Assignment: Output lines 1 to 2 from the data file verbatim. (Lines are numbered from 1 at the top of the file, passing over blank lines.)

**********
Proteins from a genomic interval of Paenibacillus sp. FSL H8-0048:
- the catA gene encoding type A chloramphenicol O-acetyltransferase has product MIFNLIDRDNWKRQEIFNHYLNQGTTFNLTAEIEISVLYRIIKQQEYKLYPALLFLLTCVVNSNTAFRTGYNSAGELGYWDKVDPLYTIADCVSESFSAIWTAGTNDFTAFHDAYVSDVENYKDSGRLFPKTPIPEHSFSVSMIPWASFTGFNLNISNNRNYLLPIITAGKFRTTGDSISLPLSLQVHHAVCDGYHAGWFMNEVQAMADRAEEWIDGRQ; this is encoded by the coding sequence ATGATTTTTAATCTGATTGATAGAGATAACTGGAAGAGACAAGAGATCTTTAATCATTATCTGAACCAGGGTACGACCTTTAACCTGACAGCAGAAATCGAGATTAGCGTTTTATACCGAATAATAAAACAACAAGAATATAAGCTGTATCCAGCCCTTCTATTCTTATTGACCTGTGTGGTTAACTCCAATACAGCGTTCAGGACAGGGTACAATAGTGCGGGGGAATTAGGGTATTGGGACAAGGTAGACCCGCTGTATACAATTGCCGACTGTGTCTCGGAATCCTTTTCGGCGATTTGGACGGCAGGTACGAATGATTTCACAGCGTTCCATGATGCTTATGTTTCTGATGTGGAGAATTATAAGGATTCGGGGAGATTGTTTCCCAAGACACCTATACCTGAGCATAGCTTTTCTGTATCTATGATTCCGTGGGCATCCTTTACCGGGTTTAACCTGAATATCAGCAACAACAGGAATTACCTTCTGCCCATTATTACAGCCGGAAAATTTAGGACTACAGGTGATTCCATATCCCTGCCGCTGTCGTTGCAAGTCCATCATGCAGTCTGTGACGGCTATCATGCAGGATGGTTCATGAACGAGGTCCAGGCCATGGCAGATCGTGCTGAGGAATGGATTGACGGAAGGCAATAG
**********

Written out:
Proteins from a genomic interval of Paenibacillus sp. FSL H8-0048:
- the catA gene encoding type A chloramphenicol O-acetyltransferase has product MIFNLIDRDNWKRQEIFNHYLNQGTTFNLTAEIEISVLYRIIKQQEYKLYPALLFLLTCVVNSNTAFRTGYNSAGELGYWDKVDPLYTIADCVSESFSAIWTAGTNDFTAFHDAYVSDVENYKDSGRLFPKTPIPEHSFSVSMIPWASFTGFNLNISNNRNYLLPIITAGKFRTTGDSISLPLSLQVHHAVCDGYHAGWFMNEVQAMADRAEEWIDGRQ; this is encoded by the coding sequence ATGATTTTTAATCTGATTGATAGAGATAACTGGAAGAGACAAGAGATCTTTAATCATTATCTGAACCAGGGTACGACCTTTAACCTGACAGCAGAAATCGAGATTAGCGTTTTATACCGAATAATAAAACAACAAGAATATAAGCTGTATCCAGCCCTTCTATTCTTATTGACCTGTGTGGTTAACTCCAATACAGCGTTCAGGACAGGGTACAATAGTGCGGGGGAATTAGGGTATTGGGACAAGGTAGACCCGCTGTATACAATTGCCGACTGTGTCTCGGAATCCTTTTCGGCGATTTGGACGGCAGGTACGAATGATTTCACAGCGTTCCATGATGCTTATGTTTCTGATGTGGAGAATTATAAGGATTCGGGGAGATTGTTTCCCAAGACACCTATACCTGAGCATAGCTTTTCTGTATCTATGATTCCGTGGGCATCCTTTACCGGGTTTAACCTGAATATCAGCAACAACAGGAATTACCTTCTGCCCATTATTACAGCCGGAAAATTTAGGACTACAGGTGATTCCATATCCCTGCCGCTGTCGTTGCAAGTCCATCATGCAGTCTGTGACGGCTATCATGCAGGATGGTTCATGAACGAGGTCCAGGCCATGGCAGATCGTGCTGAGGAATGGATTGACGGAAGGCAATAG